There are few things more terrifying than a scary story that's based on some truth. Sure, when it comes to movie adaptations, Hollywood will exaggerate the gory details here and there, but the underlying foundation is real. Such was the case with last year's The Conjuring, based on the lives of demonologists Ed and Lorraine Warren, and once again with Annabelle, opening in theaters this Friday.
Building off the hype of its predecessor, the film about a possessed doll is tagged as a sort of prequel: "Before The Conjuring there was Annabelle." That might be true, but as actor Tony Amendola likes to say, this story is all about Annabelle; forget the Warrens.
"We think of this film as a prequel of sorts, but it's also the origin story for Annabelle," says Amendola, who was in Miami for the film's #EvilEye tour. "In the film The Conjuring, you go through [the Warrens'] museum and you see Annabelle — she was a simple gift to a woman who collected dolls," and soon we realize the doll comes with a little something extra, he adds ominously.
The nationwide #EvilEye tour has stopped at places known for their hauntings and dark histories. In Miami, where old, historical buildings are in short supply, one spot is rumored to be haunted: the Biltmore Hotel.
Erected in 1926, the Biltmore has seen its share of trauma. During Prohibition, the 13th floor was turned into a speakeasy lounge run by gangsters, including Thomas "Fatty" Walsh, who was later murdered in a violent shootout on that very same floor. But perhaps a better-known story is that during World War II, part of the Biltmore was used as a medical hospital, and many ailing soldiers died there.
So it seems only fitting to take a creepy doll into an old hotel and hope for something unexplainable to happen. Though nothing out of the ordinary occurred while Amendola was speaking about the movie, guests whispered of a strange shadow appearing in their selfies.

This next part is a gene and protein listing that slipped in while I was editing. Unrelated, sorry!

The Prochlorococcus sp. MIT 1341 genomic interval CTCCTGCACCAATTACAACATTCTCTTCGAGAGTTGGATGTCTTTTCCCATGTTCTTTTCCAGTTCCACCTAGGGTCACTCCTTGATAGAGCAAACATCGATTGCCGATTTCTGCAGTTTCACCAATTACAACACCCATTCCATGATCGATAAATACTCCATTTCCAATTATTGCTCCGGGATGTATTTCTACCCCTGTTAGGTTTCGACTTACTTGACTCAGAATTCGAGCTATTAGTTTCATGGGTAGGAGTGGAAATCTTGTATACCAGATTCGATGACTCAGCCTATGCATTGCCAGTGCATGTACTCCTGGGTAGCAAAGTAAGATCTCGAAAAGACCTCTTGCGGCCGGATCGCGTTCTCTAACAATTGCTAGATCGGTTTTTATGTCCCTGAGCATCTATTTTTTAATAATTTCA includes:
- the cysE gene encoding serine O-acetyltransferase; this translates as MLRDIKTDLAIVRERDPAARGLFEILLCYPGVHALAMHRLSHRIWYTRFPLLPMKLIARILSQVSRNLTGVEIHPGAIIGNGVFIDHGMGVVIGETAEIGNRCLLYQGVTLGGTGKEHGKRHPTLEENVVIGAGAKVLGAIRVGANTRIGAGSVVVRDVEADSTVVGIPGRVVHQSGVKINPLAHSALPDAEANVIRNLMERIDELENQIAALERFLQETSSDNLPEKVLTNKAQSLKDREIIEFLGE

The story of Annabelle comes from a case study done by the Warrens in the 1970s involving a possessed Raggedy Ann doll. A dark spirit attached itself to the doll and began to haunt a young newlywed couple. In the film version, Amendola plays a faithful priest who tries to help the couple, John and Mia, played by Ward Horton and Annabelle Wallis (eerie coincidence?).
"I play Father Perez, who is an ordinary priest who finds himself in an extraordinary situation," Amendola explains. At first, he says, his character thought the troubles John and Mia were experiencing were because they were newlyweds and Mia was pregnant. "It's only later on he realizes that, in fact, there is another cause to it, and it's this woman right here," he says, gesturing to the doll locked in a glass case, "this young lady called Annabelle."
For research, Amendola read Gerald Brittle's nonfiction book The Demonologist: The Extraordinary Career of Ed and Lorraine Warren and spoke at length with a priest. The priest said something that resonated with the actor so much that he based his entire character on the simple phrase: "To deny evil is to empower it."
"You know, many people believe in good and evil, and this movie operates on many, many levels: First of all, it's entertainment — terrifying entertainment, but nonetheless entertainment — but it's also a kind of chapter in the ongoing war of good versus evil."
Amendola admits he was really into scary movies when he was a boy but not so much as he grew older. As part of his preparation for his role in Annabelle, he watched The Conjuring, which he describes as "one of the best" horror movies. Much like Annabelle, "The Conjuring is not a horror movie that's based on gore or gratuitous nudity or anything like that; it's all psychological, and it has made me a horror fan again."
Since the genre doesn't give him the creeps, Amendola says he wasn't hesitant to embark on a tour with a replica of a possibly possessed doll, nor was he afraid while filming. Nothing unusual happened to him during production, though he does offer an uncanny story about star Ward Horton.
As Horton sat in his L.A. apartment about to study the script the day before shooting began, "all of a sudden, the medicine cabinet in the bathroom just falls down... so he calls the landlord and he fixes it." Fast-forward to the final day on set, "and he's going over the script again, and the thing goes down again! I don't know, but is it considered a coincidence if it happens twice?"